I have a great love of language and words. I enjoy browsing through dictionaries. (Short chapters!) English, the only language (alas) I know, has a huge and wonderfully rich vocabulary that has evolved over centuries. All of it is available to the writer.  (And language invention is welcome.) I love using old, but understandable words in a historical context. Indeed, when writing historical fiction one of the key challenges is giving the language itself a sense of the past. I think of the Unabridged Oxford Dictionary as my writing partner.

One of my favorite things about this book is how funny it is. As I read, I started marking particularly funny lines, and by the end, I had a ton of tagged pages. Here’s one of my favorites:

I am of the belief that when two adults exchange a meaningful look in the presence of a child, there is little doubt that the adults will have nothing pleasing to say to that child.

Oliver is both astute and funny in this passage. And what about the horrible Mr. Probert (who gets what he deserves if you ask me!), who says:

An authority has written: The sooner poor children are put to laborious, painful work, the more patiently they will submit to it forever.

And of course, in this description of Oliver’s father:

A stiff-rumped clink-clank.

I could go on quoting you to yourself for a long time, but instead, can you tell us about the role of humor in this book? Dickens wasn’t very funny. How did you work in the laughs and still end up with a book that feels Dickensian?

Funny is serious work. In this book, what is humorous comes out of Oliver’s character, who is often alone, and keenly observant. But it also derives from the historical style of the 18th century, which can be comical and satirical. Writers of that day looked upon the world with amusement, affection, and skepticism, as did our own Benjamin Franklin.

The poorhouse where Oliver ends up is pretty awful, and Oliver’s escape from it is pretty marvelous. Were there really places like that for children in the 1700s?

The poorhouse is based on research I did, even to the daily food allowance.  I also came upon an image of a punishment basket. The moment I saw it I knew I wanted to use it.

I know there is a ton of research behind this book. Were there any delicious factual tidbits that would have loved to work in to the pages but didn’t have room for?

As for what I left out, there is a whole library about British prisons, Newgate in particular, that could have been included. I somewhat regret that I did not use more of that.

We at the Mixed-Up Files are obsessed with middle grade literature. Why are you drawn to writing for this age group? What do you think characterizes middle grade and makes it distinct from young adult or adult books with young protagonists like those by Dickens?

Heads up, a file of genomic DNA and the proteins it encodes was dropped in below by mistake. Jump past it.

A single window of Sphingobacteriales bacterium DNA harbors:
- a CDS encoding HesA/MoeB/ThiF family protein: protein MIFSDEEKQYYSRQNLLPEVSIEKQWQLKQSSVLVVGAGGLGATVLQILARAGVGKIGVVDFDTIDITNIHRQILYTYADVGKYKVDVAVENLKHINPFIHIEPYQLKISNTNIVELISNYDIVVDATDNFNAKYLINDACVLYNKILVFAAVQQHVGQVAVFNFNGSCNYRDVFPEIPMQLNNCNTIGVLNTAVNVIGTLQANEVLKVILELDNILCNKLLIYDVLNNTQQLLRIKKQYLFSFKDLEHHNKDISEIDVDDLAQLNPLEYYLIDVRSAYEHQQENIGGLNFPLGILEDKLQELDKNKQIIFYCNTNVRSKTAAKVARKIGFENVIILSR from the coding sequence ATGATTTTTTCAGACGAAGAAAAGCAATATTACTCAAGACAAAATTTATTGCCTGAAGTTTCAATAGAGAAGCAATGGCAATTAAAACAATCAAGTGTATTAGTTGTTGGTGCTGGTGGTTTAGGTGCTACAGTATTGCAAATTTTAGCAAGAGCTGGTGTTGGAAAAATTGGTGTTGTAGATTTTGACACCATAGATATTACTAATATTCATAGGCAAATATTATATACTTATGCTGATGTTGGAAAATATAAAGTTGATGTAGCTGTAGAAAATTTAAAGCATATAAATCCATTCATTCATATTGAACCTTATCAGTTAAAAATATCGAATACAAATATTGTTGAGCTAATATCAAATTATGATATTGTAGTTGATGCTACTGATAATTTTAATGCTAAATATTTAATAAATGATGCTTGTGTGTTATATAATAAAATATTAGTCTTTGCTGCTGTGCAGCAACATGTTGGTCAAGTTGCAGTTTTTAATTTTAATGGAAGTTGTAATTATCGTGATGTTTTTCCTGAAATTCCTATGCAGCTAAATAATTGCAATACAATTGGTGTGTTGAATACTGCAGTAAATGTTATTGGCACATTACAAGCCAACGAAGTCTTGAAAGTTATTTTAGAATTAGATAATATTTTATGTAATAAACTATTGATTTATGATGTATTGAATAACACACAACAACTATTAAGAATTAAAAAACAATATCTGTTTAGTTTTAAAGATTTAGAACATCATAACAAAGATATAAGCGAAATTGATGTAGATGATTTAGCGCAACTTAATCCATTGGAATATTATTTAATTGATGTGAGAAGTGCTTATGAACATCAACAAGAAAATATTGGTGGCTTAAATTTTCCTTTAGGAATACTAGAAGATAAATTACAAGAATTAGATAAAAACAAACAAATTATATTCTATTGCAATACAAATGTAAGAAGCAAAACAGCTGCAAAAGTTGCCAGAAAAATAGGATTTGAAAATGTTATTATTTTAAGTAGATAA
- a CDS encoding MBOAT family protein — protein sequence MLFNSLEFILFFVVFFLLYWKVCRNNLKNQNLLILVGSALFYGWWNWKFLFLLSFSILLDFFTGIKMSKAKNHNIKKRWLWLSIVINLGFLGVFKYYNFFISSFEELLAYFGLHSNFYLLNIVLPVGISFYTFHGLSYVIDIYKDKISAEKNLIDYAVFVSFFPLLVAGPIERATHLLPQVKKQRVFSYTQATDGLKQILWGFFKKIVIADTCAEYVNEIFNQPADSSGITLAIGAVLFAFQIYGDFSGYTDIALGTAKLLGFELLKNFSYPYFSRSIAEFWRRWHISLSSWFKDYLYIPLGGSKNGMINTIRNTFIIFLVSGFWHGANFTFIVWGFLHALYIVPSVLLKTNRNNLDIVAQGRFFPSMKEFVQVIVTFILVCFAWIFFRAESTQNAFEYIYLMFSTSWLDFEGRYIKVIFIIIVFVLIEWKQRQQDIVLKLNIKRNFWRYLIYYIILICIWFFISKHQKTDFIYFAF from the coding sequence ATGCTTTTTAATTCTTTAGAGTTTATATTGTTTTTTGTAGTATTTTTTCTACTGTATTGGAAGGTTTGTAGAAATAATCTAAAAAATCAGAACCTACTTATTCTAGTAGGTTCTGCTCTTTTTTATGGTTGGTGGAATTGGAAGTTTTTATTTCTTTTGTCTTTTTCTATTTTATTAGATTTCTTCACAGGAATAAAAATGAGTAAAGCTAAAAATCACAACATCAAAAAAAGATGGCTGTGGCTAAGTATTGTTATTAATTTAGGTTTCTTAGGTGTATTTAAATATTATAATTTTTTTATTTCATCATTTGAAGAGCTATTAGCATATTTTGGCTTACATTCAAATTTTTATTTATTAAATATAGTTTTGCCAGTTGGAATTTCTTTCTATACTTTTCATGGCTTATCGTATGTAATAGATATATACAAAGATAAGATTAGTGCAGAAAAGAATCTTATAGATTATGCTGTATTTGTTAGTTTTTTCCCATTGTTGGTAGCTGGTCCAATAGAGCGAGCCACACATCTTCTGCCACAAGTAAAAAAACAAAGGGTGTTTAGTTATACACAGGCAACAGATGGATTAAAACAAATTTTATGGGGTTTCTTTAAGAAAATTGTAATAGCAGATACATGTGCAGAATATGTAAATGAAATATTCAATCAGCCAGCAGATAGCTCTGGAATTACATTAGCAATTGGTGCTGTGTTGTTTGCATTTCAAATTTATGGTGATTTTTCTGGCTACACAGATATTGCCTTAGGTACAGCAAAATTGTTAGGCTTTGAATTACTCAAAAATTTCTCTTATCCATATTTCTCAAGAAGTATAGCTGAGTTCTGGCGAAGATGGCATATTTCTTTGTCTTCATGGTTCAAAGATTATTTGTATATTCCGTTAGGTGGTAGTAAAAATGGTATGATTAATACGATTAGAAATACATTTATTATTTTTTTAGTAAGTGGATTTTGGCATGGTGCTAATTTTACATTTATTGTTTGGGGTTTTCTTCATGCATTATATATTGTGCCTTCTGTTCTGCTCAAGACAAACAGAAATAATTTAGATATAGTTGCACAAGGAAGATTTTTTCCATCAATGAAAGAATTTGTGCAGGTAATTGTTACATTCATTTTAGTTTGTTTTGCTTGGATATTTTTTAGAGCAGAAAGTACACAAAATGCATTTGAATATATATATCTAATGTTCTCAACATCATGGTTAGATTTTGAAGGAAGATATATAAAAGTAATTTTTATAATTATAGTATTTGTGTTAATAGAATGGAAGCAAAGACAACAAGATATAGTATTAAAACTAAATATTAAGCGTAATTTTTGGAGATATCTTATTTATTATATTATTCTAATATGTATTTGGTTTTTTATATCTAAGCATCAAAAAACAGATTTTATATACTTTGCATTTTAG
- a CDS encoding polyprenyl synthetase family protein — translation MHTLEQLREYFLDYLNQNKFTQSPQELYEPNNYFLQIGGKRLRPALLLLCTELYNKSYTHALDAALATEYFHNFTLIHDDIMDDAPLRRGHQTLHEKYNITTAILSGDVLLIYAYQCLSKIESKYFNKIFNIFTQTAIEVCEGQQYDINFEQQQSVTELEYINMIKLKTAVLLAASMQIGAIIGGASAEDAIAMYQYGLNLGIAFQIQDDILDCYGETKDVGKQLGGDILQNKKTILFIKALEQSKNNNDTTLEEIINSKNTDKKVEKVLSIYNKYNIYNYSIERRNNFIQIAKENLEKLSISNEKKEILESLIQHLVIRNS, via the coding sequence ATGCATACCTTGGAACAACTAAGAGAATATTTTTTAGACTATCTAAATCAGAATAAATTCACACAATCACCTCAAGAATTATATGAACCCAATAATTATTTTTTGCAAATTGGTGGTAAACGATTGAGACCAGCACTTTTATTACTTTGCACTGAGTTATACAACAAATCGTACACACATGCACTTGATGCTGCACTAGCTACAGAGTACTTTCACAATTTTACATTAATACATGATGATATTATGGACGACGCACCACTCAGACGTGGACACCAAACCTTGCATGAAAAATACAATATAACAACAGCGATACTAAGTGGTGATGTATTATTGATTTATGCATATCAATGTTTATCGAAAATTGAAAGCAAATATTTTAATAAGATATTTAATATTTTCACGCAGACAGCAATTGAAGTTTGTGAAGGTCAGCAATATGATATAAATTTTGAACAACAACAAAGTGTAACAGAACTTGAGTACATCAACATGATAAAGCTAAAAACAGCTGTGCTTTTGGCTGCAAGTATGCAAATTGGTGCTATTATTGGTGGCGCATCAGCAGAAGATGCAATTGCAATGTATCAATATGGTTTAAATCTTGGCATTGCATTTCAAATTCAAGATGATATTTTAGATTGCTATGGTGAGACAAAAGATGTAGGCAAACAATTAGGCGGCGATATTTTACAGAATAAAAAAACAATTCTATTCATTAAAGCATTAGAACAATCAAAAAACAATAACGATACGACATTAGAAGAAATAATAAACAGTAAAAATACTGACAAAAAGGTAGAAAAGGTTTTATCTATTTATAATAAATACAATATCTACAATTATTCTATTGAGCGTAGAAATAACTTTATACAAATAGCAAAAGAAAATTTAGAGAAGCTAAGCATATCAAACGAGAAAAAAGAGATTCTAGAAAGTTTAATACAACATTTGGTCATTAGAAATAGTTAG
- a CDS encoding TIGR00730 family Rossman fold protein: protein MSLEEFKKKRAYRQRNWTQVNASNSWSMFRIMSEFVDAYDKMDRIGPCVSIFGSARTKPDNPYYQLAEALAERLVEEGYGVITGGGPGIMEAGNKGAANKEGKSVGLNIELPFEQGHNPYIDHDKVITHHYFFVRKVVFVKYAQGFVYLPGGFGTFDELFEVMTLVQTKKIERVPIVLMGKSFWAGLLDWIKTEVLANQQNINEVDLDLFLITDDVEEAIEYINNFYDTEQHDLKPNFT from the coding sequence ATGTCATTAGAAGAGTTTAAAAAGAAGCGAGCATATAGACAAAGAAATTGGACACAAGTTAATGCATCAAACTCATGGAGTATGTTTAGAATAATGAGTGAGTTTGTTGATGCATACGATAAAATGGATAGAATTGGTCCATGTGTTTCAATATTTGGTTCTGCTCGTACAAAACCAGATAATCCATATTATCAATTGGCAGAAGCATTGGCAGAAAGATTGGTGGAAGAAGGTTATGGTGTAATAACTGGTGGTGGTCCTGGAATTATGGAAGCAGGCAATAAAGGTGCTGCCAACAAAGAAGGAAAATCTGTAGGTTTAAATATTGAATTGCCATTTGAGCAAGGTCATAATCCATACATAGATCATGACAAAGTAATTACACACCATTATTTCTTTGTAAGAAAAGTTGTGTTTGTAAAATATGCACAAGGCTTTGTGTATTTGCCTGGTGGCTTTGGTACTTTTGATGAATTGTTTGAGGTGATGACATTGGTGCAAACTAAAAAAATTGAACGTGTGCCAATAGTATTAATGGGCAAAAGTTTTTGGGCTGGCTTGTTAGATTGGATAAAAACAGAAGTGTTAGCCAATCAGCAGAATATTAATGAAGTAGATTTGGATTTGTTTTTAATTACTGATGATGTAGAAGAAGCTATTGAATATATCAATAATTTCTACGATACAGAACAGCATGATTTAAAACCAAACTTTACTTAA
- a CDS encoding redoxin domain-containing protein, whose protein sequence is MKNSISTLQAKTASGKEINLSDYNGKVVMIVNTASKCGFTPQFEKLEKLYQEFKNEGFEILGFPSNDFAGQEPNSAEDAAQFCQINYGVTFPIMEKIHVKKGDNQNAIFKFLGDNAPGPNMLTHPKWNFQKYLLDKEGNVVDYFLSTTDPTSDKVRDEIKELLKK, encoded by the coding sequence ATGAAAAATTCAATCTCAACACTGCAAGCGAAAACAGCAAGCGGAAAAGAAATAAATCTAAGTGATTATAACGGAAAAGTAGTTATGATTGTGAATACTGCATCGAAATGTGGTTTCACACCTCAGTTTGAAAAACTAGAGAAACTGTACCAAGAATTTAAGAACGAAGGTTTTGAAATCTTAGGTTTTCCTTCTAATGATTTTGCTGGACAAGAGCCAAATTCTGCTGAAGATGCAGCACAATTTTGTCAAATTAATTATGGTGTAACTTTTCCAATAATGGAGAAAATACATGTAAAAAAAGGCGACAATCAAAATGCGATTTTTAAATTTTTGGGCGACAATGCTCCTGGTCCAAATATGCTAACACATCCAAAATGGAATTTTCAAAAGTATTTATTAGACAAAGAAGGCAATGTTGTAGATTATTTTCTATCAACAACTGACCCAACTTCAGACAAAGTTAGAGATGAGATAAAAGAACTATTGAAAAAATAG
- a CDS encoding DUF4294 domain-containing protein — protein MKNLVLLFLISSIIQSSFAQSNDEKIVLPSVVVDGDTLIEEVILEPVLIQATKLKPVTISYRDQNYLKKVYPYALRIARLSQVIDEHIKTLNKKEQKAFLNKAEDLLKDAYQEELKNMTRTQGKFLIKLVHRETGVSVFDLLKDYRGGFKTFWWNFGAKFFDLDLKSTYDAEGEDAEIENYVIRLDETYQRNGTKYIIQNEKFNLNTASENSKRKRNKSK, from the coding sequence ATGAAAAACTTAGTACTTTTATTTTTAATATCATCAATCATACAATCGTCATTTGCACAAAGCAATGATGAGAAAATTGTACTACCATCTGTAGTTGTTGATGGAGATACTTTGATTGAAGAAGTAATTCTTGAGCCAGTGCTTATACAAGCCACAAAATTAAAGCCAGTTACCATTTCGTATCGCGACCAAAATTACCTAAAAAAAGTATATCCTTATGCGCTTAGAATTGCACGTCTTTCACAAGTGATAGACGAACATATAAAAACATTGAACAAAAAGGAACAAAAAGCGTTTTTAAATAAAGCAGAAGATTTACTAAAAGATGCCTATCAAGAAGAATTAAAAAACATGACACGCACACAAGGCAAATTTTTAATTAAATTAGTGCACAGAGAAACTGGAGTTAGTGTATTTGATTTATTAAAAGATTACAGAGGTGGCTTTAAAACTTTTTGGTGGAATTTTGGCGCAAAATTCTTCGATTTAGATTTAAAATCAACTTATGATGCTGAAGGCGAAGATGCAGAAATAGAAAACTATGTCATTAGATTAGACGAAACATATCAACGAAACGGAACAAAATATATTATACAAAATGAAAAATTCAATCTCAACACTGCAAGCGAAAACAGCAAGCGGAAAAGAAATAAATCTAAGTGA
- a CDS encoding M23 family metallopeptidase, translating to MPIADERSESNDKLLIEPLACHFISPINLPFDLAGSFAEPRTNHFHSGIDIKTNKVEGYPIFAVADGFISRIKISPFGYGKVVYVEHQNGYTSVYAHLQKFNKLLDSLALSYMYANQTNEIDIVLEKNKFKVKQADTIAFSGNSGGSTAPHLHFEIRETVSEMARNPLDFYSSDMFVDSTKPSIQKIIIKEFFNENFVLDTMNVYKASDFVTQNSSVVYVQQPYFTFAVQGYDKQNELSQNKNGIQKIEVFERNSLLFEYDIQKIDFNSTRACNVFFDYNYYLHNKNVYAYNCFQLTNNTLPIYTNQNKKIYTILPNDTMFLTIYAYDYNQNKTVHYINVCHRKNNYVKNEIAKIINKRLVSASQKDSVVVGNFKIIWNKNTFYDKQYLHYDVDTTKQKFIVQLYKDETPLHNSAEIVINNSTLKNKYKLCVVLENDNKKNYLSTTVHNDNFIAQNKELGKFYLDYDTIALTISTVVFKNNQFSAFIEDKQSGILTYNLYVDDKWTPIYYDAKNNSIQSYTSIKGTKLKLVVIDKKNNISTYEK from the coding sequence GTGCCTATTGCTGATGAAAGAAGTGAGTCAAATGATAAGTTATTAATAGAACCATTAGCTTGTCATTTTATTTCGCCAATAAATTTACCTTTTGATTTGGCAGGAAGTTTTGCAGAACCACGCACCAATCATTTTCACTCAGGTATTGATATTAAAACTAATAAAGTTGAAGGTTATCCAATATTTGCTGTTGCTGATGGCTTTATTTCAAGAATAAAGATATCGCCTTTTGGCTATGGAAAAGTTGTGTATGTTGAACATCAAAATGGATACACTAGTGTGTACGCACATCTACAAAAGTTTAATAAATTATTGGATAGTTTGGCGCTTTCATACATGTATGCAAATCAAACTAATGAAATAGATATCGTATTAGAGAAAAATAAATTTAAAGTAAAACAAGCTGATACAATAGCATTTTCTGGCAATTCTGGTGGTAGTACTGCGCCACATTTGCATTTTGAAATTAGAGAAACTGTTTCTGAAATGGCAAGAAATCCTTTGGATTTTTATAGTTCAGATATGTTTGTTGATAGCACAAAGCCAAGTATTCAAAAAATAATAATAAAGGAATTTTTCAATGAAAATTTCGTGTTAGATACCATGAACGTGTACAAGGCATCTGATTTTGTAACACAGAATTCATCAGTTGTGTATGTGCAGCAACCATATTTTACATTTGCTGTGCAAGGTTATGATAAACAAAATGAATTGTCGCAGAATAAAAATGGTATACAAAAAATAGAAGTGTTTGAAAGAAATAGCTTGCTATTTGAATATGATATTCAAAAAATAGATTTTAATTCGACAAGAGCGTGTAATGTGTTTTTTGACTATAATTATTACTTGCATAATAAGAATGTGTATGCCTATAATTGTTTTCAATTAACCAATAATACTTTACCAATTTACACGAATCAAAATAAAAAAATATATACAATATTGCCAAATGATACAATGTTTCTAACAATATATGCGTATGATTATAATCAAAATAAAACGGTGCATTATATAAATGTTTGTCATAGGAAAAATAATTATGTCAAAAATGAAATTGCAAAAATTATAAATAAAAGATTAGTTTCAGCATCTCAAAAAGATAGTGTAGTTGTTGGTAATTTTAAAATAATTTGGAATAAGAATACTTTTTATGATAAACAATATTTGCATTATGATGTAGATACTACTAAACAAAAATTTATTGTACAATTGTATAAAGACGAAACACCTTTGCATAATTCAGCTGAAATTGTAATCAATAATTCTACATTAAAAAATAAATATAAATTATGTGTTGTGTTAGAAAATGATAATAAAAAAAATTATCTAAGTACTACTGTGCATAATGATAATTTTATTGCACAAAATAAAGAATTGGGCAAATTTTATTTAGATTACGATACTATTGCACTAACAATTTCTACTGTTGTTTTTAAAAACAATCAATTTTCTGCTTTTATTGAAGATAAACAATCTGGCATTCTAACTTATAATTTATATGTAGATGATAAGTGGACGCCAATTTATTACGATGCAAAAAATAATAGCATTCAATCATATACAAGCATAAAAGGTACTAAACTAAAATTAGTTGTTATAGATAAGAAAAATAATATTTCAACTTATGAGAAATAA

I love the way middle-graders read. They are passionate readers, who can engage fully with the experiences depicted in a story. They embrace character and plot with enthusiasm. They care about what happens. They can be articulate about what they read, too, but not in a pedantic fashion. “It’s good.” “It’s bad.” “I loved it.” I hated it.”

“It was boring.” “It was exciting.” All cool.

They approach reading with both hands and an open heart.

I once had a letter from a middle-schooler which began, “I read your book, and it was boring at first. But by page two it got really good.”

I loved that.

They also like puns.

For the reader who adores The Unexpected Life of Oliver Cromwell Pitts, which one of your other books should he or she read while waiting for the next installment?

Those who enjoy The Unexpected Life of Oliver Cromwell Pitts might like the above mentioned, Traitors’ Gate, and also, The True Confessions of Charlotte Doyle, Crispin, Beyond the Western Sea, Catch You Later, Traitor—all adventures stories with historical settings, all character driven.

I know more books are in the works. Any hints about what dreadful fate will next befall our noble hero?

As for Oliver’s fate, he has been sentenced to be shipped to the American colonies and sold into slavery for a period of seven years. I am writing the book now, and he is not enjoying the experience.  Freedom calls, but an iron collar round his neck is not easy to get off. And where is his sister?  I’m not one of those writers who always knows the endings.  So, I’m working as fast as I can because I too want to know what happens.

About the Author

Avi is the author of many books for young readers including Catch You Later, Traitor, the Newbery Medal novel Crispin: The Cross of Lead, and the Newbery Honor books The True Confessions of Charlotte Doyle and Nothing But the Truth. He lives in Colorado. For more information, visit www.avi-writer.com.